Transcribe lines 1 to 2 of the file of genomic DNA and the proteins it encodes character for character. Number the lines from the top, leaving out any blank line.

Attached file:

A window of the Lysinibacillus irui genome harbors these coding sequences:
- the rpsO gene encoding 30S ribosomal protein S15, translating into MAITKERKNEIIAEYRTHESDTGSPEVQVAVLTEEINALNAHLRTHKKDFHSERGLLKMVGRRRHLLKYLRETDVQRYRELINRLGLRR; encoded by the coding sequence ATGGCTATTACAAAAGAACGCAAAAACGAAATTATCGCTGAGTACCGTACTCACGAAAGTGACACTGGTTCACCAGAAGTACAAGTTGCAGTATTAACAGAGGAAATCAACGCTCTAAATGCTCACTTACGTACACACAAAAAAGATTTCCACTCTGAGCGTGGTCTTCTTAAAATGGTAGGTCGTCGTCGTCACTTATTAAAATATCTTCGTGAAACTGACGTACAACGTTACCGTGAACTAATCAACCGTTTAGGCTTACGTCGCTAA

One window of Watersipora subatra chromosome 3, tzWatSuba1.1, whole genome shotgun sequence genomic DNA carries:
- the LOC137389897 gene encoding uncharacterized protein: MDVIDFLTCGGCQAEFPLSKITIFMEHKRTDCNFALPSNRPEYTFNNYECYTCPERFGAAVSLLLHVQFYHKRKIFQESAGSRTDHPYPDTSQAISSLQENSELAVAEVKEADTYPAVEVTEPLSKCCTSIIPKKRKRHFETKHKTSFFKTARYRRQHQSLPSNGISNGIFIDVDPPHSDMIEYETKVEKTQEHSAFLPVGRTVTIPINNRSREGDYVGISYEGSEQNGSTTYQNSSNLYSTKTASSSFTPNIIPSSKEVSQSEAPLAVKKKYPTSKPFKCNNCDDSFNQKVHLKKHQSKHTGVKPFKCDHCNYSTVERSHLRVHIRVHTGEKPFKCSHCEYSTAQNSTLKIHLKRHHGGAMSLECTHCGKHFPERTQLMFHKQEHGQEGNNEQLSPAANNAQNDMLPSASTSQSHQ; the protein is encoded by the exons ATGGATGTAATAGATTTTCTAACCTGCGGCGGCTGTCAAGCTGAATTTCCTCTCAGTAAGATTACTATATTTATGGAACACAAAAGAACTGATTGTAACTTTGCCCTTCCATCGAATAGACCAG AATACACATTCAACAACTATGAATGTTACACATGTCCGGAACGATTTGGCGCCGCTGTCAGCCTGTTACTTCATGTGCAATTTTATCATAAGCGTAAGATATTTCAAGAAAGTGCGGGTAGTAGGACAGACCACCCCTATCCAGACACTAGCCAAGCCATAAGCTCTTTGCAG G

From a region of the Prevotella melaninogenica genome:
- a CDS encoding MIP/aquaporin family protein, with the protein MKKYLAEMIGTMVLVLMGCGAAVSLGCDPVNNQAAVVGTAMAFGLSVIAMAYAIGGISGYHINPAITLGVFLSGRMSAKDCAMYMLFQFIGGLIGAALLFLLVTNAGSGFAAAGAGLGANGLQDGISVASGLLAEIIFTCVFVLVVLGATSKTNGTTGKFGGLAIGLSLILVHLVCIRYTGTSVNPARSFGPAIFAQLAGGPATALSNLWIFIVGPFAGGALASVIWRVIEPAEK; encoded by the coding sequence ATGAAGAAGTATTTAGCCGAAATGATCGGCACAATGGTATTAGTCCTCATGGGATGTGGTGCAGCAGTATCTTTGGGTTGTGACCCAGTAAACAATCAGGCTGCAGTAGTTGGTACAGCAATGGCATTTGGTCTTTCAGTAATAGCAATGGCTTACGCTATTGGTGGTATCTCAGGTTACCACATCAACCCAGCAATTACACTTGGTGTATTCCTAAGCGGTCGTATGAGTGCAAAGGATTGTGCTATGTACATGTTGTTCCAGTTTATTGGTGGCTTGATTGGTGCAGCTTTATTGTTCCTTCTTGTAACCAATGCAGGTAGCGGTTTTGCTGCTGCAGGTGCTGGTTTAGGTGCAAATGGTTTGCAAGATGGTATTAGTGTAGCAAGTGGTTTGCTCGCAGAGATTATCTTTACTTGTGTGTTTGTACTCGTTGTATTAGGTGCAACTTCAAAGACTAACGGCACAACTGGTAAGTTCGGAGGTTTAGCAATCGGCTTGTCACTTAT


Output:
A window of the Lysinibacillus irui genome harbors these coding sequences:
- the rpsO gene encoding 30S ribosomal protein S15, translating into MAITKERKNEIIAEYRTHESDTGSPEVQVAVLTEEINALNAHLRTHKKDFHSERGLLKMVGRRRHLLKYLRETDVQRYRELINRLGLRR; encoded by the coding sequence ATGGCTATTACAAAAGAACGCAAAAACGAAATTATCGCTGAGTACCGTACTCACGAAAGTGACACTGGTTCACCAGAAGTACAAGTTGCAGTATTAACAGAGGAAATCAACGCTCTAAATGCTCACTTACGTACACACAAAAAAGATTTCCACTCTGAGCGTGGTCTTCTTAAAATGGTAGGTCGTCGTCGTCACTTATTAAAATATCTTCGTGAAACTGACGTACAACGTTACCGTGAACTAATCAACCGTTTAGGCTTACGTCGCTAA